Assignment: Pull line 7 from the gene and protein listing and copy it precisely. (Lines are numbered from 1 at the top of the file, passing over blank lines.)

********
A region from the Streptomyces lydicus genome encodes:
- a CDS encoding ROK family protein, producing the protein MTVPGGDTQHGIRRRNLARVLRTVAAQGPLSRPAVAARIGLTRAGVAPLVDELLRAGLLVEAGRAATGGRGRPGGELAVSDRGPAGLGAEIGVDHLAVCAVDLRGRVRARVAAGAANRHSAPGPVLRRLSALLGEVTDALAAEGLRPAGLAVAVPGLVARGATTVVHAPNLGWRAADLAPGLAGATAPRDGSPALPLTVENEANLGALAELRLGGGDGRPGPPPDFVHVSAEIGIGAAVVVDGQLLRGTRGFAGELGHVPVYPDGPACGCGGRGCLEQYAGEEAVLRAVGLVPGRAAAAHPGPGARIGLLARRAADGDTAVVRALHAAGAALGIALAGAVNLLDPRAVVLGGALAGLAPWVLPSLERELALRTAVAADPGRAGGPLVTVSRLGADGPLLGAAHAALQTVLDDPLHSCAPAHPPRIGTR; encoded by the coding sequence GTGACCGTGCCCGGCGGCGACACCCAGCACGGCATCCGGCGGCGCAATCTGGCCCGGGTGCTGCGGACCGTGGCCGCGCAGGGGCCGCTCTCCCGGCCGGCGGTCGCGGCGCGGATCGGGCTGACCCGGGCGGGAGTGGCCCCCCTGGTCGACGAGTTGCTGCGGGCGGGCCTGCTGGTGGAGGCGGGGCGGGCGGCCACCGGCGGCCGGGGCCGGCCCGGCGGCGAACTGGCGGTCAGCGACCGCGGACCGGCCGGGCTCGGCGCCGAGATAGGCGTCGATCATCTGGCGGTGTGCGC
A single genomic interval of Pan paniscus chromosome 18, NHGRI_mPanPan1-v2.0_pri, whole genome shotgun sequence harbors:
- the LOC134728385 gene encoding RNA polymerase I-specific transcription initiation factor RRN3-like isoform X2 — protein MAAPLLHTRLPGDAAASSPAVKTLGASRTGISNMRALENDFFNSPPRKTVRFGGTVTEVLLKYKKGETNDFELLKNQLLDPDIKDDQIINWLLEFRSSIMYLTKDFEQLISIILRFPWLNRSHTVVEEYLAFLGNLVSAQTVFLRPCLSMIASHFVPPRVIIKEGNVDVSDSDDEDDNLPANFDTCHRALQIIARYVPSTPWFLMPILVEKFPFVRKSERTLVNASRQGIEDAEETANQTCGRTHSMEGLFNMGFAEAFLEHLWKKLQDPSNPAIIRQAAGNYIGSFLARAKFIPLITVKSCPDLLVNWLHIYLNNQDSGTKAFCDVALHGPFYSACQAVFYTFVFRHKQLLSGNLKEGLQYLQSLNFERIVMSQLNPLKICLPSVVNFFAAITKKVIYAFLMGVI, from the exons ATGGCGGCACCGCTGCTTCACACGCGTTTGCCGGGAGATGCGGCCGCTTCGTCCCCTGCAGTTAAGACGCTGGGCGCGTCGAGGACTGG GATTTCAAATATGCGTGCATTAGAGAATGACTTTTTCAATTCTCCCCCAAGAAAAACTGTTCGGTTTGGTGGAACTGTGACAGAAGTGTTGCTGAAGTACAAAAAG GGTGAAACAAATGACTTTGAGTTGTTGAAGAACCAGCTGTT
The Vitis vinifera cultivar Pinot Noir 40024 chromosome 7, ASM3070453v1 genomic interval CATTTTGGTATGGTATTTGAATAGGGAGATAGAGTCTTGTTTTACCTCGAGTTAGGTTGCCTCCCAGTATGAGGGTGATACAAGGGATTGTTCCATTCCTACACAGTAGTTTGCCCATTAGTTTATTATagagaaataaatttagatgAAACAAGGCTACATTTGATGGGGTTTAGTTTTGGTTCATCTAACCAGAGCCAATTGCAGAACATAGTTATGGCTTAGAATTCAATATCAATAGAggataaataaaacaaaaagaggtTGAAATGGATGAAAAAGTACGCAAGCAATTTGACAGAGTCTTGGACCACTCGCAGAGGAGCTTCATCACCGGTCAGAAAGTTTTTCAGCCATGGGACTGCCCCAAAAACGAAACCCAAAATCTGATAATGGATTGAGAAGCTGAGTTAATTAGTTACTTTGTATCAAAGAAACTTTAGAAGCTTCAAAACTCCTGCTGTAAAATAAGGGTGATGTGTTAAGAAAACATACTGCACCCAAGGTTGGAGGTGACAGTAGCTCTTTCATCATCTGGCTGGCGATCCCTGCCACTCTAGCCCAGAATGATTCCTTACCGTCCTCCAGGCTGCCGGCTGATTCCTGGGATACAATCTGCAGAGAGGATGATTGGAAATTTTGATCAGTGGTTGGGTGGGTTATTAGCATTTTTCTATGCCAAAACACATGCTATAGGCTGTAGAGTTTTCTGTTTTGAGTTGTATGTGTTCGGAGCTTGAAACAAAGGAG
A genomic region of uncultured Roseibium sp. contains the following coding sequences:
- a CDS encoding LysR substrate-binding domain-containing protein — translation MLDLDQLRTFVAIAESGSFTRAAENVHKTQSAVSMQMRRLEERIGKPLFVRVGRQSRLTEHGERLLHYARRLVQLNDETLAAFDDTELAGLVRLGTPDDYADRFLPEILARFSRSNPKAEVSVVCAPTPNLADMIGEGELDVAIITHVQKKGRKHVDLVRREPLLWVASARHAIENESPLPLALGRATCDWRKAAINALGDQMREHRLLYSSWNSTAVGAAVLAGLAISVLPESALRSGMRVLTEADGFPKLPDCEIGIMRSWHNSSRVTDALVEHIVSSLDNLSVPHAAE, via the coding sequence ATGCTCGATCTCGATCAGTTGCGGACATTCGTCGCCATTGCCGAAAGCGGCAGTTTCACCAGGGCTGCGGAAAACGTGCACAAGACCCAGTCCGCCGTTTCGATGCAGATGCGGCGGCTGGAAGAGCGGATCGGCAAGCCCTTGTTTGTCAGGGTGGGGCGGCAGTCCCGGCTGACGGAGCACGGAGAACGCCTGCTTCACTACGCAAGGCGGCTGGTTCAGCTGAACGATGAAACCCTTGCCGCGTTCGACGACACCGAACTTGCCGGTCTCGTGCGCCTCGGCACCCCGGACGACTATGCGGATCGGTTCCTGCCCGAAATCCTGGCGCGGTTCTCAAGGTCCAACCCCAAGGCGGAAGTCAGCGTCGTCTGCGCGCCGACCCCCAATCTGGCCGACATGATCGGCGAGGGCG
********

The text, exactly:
- a CDS encoding LysR substrate-binding domain-containing protein — translation MLDLDQLRTFVAIAESGSFTRAAENVHKTQSAVSMQMRRLEERIGKPLFVRVGRQSRLTEHGERLLHYARRLVQLNDETLAAFDDTELAGLVRLGTPDDYADRFLPEILARFSRSNPKAEVSVVCAPTPNLADMIGEGELDVAIITHVQKKGRKHVDLVRREPLLWVASARHAIENESPLPLALGRATCDWRKAAINALGDQMREHRLLYSSWNSTAVGAAVLAGLAISVLPESALRSGMRVLTEADGFPKLPDCEIGIMRSWHNSSRVTDALVEHIVSSLDNLSVPHAAE, via the coding sequence ATGCTCGATCTCGATCAGTTGCGGACATTCGTCGCCATTGCCGAAAGCGGCAGTTTCACCAGGGCTGCGGAAAACGTGCACAAGACCCAGTCCGCCGTTTCGATGCAGATGCGGCGGCTGGAAGAGCGGATCGGCAAGCCCTTGTTTGTCAGGGTGGGGCGGCAGTCCCGGCTGACGGAGCACGGAGAACGCCTGCTTCACTACGCAAGGCGGCTGGTTCAGCTGAACGATGAAACCCTTGCCGCGTTCGACGACACCGAACTTGCCGGTCTCGTGCGCCTCGGCACCCCGGACGACTATGCGGATCGGTTCCTGCCCGAAATCCTGGCGCGGTTCTCAAGGTCCAACCCCAAGGCGGAAGTCAGCGTCGTCTGCGCGCCGACCCCCAATCTGGCCGACATGATCGGCGAGGGCG